- Proliferation and estrogen signaling can distinguish patients at risk for early versus late relapse among estrogen receptor positive breast cancers (2013)
- INTRODUCTION: We examined if a combination of proliferation markers and estrogen receptor (ER) activity could predict early versus late relapses in ER-positive breast cancer and inform the choice and length of adjuvant endocrine therapy. METHODS: Baseline affymetrix gene-expression profiles from ER-positive patients who received no systemic therapy (n = 559), adjuvant tamoxifen for 5 years (cohort-1: n = 683, cohort-2: n = 282) and from 58 patients treated with neoadjuvant letrozole for 3 months (gene-expression available at baseline, 14 and 90 days) were analyzed. A proliferation score based on the expression of mitotic kinases (MKS) and an ER-related score (ERS) adopted from Oncotype DX® were calculated. The same analysis was performed using the Genomic Grade Index as proliferation marker and the luminal gene score from the PAM50 classifier as measure of estrogen-related genes. Median values were used to define low and high marker groups and four combinations were created. Relapses were grouped into time cohorts of 0-2.5, 0-5, 5-10 years. RESULTS: In the overall 10 years period, the proportional hazards assumption was violated for several biomarker groups indicating time-dependent effects. In tamoxifen-treated patients Low-MKS/Low-ERS cancers had continuously increasing risk of relapse that was higher after 5 years than Low-MKS/High-ERS cancers [0 to 10 year, HR 3.36; p = 0.013]. High-MKS/High-ERS cancers had low risk of early relapse [0-2.5 years HR 0.13; p = 0.0006], but high risk of late relapse which was higher than in the High-MKS/Low-ERS group [after 5 years HR 3.86; p = 0.007]. The High-MKS/Low-ERS subset had most of the early relapses [0 to 2.5 years, HR 6.53; p < 0.0001] especially in node negative tumors and showed minimal response to neoadjuvant letrozole. These findings were qualitatively confirmed in a smaller independent cohort of tamoxifen-treated patients. Using different biomarkers provided similar results. CONCLUSIONS: Early relapses are highest in highly proliferative/low-ERS cancers, in particular in node negative tumors. Relapses occurring after 5 years of adjuvant tamoxifen are highest among the highly-proliferative/high-ERS tumors although their risk of recurrence is modest in the first 5 years on tamoxifen. These tumors could be the best candidates for extended endocrine therapy.
- Tumor necrosis factor alpha maintains denervation-induced homeostatic synaptic plasticity of mouse dentate granule cells (2013)
- Neurons which lose part of their input respond with a compensatory increase in excitatory synaptic strength. This observation is of particular interest in the context of neurological diseases, which are accompanied by the loss of neurons and subsequent denervation of connected brain regions. However, while the cellular and molecular mechanisms of pharmacologically induced homeostatic synaptic plasticity have been identified to a certain degree, denervation-induced homeostatic synaptic plasticity remains not well understood. Here, we employed the entorhinal denervation in vitro model to study the role of tumor necrosis factor alpha (TNFα) on changes in excitatory synaptic strength of mouse dentate granule cells following partial deafferentation. Our experiments disclose that TNFα is required for the maintenance of a compensatory increase in excitatory synaptic strength at 3–4 days post lesion (dpl), but not for the induction of synaptic scaling at 1–2 dpl. Furthermore, laser capture microdissection combined with quantitative PCR demonstrates an increase in TNFα-mRNA levels in the denervated zone, which is consistent with our previous finding on a local, i.e., layer-specific increase in excitatory synaptic strength at 3–4 dpl. Immunostainings for the glial fibrillary acidic protein and TNFα suggest that astrocytes are a source of TNFα in our experimental setting. We conclude that TNFα-signaling is a major regulatory system that aims at maintaining the homeostatic synaptic response of denervated neurons.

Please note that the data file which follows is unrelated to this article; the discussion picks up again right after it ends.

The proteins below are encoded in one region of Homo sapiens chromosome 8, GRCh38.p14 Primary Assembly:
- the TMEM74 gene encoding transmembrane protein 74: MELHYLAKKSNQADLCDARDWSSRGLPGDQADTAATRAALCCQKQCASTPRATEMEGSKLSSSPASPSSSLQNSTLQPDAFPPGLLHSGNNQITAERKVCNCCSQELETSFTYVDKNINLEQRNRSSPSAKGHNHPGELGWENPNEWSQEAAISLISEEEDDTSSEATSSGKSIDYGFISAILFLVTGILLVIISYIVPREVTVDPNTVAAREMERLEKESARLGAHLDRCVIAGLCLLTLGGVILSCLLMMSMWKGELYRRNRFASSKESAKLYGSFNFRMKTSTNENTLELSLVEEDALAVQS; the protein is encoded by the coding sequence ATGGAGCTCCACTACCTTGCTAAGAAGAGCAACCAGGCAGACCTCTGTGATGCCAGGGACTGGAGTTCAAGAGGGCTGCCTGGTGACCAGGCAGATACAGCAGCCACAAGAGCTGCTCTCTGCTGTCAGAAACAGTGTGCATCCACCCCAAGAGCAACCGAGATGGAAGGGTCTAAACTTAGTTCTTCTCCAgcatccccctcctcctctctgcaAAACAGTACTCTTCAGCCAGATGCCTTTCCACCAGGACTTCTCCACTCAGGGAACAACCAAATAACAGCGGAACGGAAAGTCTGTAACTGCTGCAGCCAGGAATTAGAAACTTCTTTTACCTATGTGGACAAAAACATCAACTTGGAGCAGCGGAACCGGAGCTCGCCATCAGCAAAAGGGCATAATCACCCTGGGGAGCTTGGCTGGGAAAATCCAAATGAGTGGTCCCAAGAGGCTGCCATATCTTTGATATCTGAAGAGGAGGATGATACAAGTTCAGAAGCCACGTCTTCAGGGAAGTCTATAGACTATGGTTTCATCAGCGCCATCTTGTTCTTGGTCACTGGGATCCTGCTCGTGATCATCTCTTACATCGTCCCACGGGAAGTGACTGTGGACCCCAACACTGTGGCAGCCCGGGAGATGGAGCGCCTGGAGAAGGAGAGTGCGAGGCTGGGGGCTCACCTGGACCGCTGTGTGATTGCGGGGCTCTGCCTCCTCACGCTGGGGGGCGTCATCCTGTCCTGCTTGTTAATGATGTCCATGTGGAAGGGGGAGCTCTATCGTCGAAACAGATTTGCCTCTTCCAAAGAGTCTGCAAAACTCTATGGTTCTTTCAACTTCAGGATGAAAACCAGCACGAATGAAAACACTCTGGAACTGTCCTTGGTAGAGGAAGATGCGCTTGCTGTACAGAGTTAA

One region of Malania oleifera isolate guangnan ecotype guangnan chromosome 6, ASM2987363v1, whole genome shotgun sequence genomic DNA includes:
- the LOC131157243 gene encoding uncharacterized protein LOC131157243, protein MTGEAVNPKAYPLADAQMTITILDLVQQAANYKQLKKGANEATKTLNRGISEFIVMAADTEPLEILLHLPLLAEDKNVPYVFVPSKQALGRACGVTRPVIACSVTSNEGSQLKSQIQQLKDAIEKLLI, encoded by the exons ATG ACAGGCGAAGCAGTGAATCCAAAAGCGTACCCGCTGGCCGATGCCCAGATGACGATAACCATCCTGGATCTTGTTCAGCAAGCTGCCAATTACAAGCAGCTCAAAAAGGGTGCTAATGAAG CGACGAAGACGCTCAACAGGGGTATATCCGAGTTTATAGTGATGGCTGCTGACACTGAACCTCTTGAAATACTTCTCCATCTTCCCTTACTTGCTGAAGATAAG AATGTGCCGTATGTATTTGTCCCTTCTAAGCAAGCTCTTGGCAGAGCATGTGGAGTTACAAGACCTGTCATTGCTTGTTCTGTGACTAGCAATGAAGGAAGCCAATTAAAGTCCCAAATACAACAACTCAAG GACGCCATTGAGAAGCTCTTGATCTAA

- Dry grassland of Europe: biodiversity, classification, conservation and management – Editorial to the 8th Dry Grassland Special Feature (2013)
- Entorhinal denervation induces homeostatic synaptic scaling of excitatory postsynapses of dentate granule cells in mouse organotypic slice cultures (2012)
- Denervation-induced changes in excitatory synaptic strength were studied following entorhinal deafferentation of hippocampal granule cells in mature (≥3 weeks old) mouse organotypic entorhino-hippocampal slice cultures. Whole-cell patch-clamp recordings revealed an increase in excitatory synaptic strength in response to denervation during the first week after denervation. By the end of the second week synaptic strength had returned to baseline. Because these adaptations occurred in response to the loss of excitatory afferents, they appeared to be in line with a homeostatic adjustment of excitatory synaptic strength. To test whether denervation-induced changes in synaptic strength exploit similar mechanisms as homeostatic synaptic scaling following pharmacological activity blockade, we treated denervated cultures at 2 days post lesion for 2 days with tetrodotoxin. In these cultures, the effects of denervation and activity blockade were not additive, suggesting that similar mechanisms are involved. Finally, we investigated whether entorhinal denervation, which removes afferents from the distal dendrites of granule cells while leaving the associational afferents to the proximal dendrites of granule cells intact, results in a global or a local up-scaling of granule cell synapses. By using computational modeling and local electrical stimulations in Strontium (Sr2+)-containing bath solution, we found evidence for a lamina-specific increase in excitatory synaptic strength in the denervated outer molecular layer at 3–4 days post lesion. Taken together, our data show that entorhinal denervation results in homeostatic functional changes of excitatory postsynapses of denervated dentate granule cells in vitro.